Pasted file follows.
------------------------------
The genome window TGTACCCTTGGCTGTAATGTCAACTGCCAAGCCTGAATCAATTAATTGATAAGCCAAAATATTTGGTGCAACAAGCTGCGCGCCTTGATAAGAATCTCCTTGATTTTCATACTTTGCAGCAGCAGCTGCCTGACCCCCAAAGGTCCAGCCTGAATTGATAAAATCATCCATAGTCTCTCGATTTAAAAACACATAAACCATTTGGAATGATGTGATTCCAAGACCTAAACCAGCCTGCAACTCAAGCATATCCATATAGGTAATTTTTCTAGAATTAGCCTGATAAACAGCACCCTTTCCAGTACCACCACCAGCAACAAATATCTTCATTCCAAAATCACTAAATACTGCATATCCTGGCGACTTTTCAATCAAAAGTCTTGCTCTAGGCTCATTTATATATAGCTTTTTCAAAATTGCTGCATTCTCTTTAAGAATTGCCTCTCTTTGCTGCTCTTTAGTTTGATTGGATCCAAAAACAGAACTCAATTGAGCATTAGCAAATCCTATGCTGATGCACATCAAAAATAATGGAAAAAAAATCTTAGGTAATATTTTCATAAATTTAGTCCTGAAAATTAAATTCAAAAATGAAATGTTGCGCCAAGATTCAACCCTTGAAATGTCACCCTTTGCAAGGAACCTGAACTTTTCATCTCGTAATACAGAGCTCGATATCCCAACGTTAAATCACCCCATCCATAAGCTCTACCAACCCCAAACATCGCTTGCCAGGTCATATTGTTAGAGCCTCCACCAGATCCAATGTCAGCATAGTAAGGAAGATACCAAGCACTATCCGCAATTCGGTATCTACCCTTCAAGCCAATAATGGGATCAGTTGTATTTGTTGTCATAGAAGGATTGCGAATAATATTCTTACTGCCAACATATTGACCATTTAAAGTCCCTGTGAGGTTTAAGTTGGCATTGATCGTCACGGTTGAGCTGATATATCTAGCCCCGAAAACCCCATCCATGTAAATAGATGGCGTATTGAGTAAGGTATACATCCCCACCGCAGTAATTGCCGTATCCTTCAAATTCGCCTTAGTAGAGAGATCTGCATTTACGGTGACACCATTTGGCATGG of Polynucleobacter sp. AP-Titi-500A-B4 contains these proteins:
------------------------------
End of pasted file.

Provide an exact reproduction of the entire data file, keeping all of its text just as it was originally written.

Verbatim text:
The genome window TGTACCCTTGGCTGTAATGTCAACTGCCAAGCCTGAATCAATTAATTGATAAGCCAAAATATTTGGTGCAACAAGCTGCGCGCCTTGATAAGAATCTCCTTGATTTTCATACTTTGCAGCAGCAGCTGCCTGACCCCCAAAGGTCCAGCCTGAATTGATAAAATCATCCATAGTCTCTCGATTTAAAAACACATAAACCATTTGGAATGATGTGATTCCAAGACCTAAACCAGCCTGCAACTCAAGCATATCCATATAGGTAATTTTTCTAGAATTAGCCTGATAAACAGCACCCTTTCCAGTACCACCACCAGCAACAAATATCTTCATTCCAAAATCACTAAATACTGCATATCCTGGCGACTTTTCAATCAAAAGTCTTGCTCTAGGCTCATTTATATATAGCTTTTTCAAAATTGCTGCATTCTCTTTAAGAATTGCCTCTCTTTGCTGCTCTTTAGTTTGATTGGATCCAAAAACAGAACTCAATTGAGCATTAGCAAATCCTATGCTGATGCACATCAAAAATAATGGAAAAAAAATCTTAGGTAATATTTTCATAAATTTAGTCCTGAAAATTAAATTCAAAAATGAAATGTTGCGCCAAGATTCAACCCTTGAAATGTCACCCTTTGCAAGGAACCTGAACTTTTCATCTCGTAATACAGAGCTCGATATCCCAACGTTAAATCACCCCATCCATAAGCTCTACCAACCCCAAACATCGCTTGCCAGGTCATATTGTTAGAGCCTCCACCAGATCCAATGTCAGCATAGTAAGGAAGATACCAAGCACTATCCGCAATTCGGTATCTACCCTTCAAGCCAATAATGGGATCAGTTGTATTTGTTGTCATAGAAGGATTGCGAATAATATTCTTACTGCCAACATATTGACCATTTAAAGTCCCTGTGAGGTTTAAGTTGGCATTGATCGTCACGGTTGAGCTGATATATCTAGCCCCGAAAACCCCATCCATGTAAATAGATGGCGTATTGAGTAAGGTATACATCCCCACCGCAGTAATTGCCGTATCCTTCAAATTCGCCTTAGTAGAGAGATCTGCATTTACGGTGACACCATTTGGCATGG of Polynucleobacter sp. AP-Titi-500A-B4 contains these proteins: